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Where theory meets practice

July 3, 2012

Research and practical application go hand-in-hand in the Ellis Disease Prevention Laboratory.

The Ellis Disease Prevention Laboratory opened last summer in the College of Pharmacy and Health Sciences with the promise of expanding research opportunities and preparing Health Sciences students for a wide range of careers.

In the year since, students and faculty have demonstrated that the lab will have no trouble living up to its full potential.

“To be an undergraduate and have the ability to work with the equipment is unique,” says Rhonda Beemer, assistant professor and director of Health Sciences Experiential Education. “When students go on to their professional studies they will already have an introduction to this type of equipment. They will have a step-up on other students.”

One such student is Brittany Perkins. As a junior health sciences major and aspiring physical therapist, Perkins partnered with Drake University women’s softball players to test rotator cuff strength between infielders and outfielders. The theory was that outfielders would produce different forces during various contractions compared to infielders—a hypothesis that could have implications for the way infielders and outfielders train.

Though she concluded that a larger test sample would have been necessary for a definitive result, Perkins says the research process and the opportunity to present the results at a professional orthopedic conference were extremely valuable.

“I learned to develop a research question, find background research, develop a methodology, and follow the process all the way through to application and analysis,” Perkins says. “It’s really beneficial, as a student, to have that base of knowledge going into graduate school and the professional world.”

Many students in the Health Sciences program pursue additional training in the health professions such as medicine, physician assistant, physical therapy, or public health. The lab equipment also benefits students potentially interested in studying sports medicine.

Many of the health-related fitness assessment tests needed for certification by the American College of Sports Medicine can be practiced in the Ellis Disease Prevention Lab. Although the lab does not offer certification, it does provide students with opportunities to familiarize themselves with the equipment and testing protocols.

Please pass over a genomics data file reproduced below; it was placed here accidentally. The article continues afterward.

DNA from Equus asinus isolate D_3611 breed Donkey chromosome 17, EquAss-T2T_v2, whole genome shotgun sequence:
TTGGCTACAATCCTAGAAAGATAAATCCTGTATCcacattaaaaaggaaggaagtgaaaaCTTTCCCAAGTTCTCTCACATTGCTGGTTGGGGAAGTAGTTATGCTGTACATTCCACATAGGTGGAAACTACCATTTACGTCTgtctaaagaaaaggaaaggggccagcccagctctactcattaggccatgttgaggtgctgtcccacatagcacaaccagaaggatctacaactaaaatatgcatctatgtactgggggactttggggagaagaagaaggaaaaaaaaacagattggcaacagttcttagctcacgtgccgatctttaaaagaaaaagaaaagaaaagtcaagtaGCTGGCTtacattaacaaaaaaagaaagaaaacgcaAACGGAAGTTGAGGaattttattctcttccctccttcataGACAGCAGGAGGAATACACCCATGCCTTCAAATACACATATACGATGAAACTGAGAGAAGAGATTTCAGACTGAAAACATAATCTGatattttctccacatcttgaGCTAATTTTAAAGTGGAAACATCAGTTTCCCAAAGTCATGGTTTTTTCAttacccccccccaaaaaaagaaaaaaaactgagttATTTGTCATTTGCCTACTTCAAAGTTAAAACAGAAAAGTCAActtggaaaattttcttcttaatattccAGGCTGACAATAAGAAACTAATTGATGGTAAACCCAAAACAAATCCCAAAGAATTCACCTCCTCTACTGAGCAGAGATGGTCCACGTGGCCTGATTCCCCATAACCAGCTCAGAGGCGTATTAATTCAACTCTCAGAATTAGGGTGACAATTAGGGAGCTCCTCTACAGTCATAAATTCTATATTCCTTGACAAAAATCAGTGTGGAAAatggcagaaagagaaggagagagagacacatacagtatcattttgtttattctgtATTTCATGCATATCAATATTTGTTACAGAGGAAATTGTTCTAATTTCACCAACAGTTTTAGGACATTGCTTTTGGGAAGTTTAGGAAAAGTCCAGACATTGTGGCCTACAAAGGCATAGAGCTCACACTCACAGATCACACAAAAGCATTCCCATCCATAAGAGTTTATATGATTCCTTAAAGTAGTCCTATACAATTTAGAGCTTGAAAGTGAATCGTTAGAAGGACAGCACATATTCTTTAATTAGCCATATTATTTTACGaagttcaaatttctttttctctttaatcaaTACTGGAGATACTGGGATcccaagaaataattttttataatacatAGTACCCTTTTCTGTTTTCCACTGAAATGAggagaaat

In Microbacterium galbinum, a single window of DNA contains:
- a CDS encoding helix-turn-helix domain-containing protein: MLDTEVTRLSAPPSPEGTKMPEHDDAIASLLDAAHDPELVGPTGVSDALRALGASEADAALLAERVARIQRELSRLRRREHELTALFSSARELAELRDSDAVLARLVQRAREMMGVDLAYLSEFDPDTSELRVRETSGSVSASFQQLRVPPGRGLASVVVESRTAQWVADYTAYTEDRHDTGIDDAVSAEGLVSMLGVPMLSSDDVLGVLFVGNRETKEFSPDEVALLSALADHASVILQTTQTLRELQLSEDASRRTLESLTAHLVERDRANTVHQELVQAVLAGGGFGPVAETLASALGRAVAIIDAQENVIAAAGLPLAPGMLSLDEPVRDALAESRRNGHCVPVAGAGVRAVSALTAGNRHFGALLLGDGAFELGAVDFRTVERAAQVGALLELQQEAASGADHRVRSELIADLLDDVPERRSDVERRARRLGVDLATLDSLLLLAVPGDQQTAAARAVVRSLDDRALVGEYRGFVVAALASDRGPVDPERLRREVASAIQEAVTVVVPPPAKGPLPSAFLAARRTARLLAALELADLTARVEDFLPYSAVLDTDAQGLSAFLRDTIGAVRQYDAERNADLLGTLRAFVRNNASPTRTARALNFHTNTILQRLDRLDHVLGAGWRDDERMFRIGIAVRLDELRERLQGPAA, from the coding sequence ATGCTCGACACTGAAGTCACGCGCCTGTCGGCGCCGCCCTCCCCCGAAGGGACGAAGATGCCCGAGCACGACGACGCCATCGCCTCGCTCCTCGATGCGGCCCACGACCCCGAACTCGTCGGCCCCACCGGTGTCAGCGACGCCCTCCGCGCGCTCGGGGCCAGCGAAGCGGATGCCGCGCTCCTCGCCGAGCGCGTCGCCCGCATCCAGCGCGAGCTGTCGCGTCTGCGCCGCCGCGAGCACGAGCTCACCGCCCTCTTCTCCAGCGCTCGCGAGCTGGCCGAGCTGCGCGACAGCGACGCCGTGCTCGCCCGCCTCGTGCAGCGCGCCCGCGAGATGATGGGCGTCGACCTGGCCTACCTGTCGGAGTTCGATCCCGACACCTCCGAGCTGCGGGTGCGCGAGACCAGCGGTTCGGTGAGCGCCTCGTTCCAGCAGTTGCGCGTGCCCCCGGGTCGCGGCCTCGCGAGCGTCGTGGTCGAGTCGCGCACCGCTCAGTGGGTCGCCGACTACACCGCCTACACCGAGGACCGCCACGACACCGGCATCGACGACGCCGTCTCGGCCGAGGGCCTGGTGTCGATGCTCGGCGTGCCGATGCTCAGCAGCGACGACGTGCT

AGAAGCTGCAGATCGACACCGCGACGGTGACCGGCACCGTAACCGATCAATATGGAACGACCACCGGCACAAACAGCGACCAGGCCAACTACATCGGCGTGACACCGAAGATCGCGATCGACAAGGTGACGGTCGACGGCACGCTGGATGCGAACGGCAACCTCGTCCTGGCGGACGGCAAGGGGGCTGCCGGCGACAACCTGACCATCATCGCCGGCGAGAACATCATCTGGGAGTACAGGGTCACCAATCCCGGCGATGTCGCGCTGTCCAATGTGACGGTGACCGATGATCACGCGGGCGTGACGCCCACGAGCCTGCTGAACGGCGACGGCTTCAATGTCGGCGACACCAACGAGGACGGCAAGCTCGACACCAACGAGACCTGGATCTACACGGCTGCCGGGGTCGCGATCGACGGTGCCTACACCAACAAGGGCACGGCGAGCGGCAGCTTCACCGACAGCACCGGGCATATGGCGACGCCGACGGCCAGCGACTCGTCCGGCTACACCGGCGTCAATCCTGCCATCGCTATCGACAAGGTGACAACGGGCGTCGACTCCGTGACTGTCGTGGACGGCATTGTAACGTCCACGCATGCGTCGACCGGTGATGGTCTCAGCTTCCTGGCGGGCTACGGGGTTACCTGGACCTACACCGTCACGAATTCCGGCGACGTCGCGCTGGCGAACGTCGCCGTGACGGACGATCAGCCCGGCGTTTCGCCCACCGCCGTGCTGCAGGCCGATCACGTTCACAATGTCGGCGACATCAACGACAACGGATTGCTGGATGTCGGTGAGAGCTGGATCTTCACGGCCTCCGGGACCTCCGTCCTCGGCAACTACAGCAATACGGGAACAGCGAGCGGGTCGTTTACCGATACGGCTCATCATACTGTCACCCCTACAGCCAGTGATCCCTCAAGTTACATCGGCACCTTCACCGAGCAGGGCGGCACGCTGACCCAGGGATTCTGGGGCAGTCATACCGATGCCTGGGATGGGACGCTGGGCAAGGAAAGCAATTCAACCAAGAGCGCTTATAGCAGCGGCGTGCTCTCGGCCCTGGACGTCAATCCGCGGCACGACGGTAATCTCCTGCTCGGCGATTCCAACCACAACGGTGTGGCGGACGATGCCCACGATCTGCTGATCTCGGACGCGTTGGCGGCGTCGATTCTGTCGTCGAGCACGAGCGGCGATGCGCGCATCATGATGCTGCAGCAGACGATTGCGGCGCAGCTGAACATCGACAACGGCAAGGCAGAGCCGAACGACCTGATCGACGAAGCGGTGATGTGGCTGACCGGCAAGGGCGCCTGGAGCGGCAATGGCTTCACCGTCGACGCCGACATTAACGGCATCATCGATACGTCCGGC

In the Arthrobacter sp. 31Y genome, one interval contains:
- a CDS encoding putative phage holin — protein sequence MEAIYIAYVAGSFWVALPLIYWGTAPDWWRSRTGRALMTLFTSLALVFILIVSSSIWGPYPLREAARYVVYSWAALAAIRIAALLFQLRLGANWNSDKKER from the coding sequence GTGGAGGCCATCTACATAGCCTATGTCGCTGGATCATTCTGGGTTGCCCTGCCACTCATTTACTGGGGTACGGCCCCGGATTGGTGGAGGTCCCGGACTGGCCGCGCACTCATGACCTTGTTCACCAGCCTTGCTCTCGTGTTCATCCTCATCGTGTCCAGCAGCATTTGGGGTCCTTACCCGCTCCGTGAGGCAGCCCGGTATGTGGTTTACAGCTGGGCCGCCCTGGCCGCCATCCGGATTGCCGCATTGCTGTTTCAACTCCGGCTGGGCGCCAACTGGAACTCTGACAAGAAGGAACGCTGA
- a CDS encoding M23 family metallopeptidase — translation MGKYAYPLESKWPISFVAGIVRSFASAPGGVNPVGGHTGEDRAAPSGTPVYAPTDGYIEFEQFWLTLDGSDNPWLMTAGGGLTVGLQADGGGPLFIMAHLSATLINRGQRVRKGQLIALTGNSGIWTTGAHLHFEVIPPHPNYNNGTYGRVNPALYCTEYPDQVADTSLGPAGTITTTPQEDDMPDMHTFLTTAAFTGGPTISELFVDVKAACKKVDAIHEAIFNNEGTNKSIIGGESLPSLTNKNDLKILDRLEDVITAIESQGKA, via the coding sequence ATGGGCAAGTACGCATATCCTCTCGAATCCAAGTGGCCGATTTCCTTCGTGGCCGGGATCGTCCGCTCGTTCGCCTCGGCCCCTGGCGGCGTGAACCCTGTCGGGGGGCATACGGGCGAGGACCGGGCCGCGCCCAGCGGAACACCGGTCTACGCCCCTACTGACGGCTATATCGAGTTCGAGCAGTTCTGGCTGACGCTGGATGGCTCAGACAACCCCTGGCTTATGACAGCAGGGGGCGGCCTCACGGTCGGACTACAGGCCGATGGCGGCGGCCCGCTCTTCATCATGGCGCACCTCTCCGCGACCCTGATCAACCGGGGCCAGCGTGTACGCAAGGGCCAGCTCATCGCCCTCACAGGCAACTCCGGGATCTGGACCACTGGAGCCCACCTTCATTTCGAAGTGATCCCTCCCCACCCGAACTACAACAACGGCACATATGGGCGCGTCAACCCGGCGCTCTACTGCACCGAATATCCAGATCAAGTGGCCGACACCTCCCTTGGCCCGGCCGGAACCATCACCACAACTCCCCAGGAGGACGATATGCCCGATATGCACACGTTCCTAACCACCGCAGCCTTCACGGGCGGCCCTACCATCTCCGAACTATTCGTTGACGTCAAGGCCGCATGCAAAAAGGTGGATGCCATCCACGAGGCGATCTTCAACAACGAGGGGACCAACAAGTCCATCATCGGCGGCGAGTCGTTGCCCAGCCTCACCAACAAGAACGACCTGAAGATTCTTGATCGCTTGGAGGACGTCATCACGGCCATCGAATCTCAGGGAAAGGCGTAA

“It is great for students to get hands-on experience with state of the art equipment,” says Kim Huey, associate professor of Health Sciences. “The experience students get with equipment such as metabolic systems looks great on a resume as they continue their education or professional training.”

In addition to creating professional opportunities and providing experiential learning
for students, studies in the laboratory have provided valuable results with immediate
real-world applications.

A student recently used the laboratory to test the muscle function of a student-athlete who was recovering from an injury. The results of the test were sent to the orthopedic physician. Rather than relying on how the muscles in question felt, this testing provided real data to assist the physician with return-to-play decisions and preventing the possibility of exacerbating the injury.

“Results of such research could help in the creation of training regimens based on these findings,” says Beemer. “The potential is definitely there.”

In the Medical Physiology Lab class that Huey teaches, students conduct health-related assessments and run experiments that reinforce traditional classroom learning with hands-on experience.

Last spring semester, students measured energy utilization during cycling exercise with and without consuming a carbohydrate beverage such as Powerade or Gatorade. They found that consuming carbohydrates during exercise changes fuel utilization by the body.  This provided students with the opportunity to observe what they had already learned in lecture or read in a textbook or research article.

“The students have told us that [these experiences] reinforce what they’ve learned in class,” says Huey. “This is active learning and it’s more effective than simply taking notes and assimilating information from a lecture.”

 

Creation of The Ellis Disease Prevention Laboratory was made possible by a generous gift from Jack Ellis, PH’57, a grant from Grow Iowa Values, the CPHS Harris endowment, CPHS technology fees, and a federal appropriation directed at purchasing equipment.

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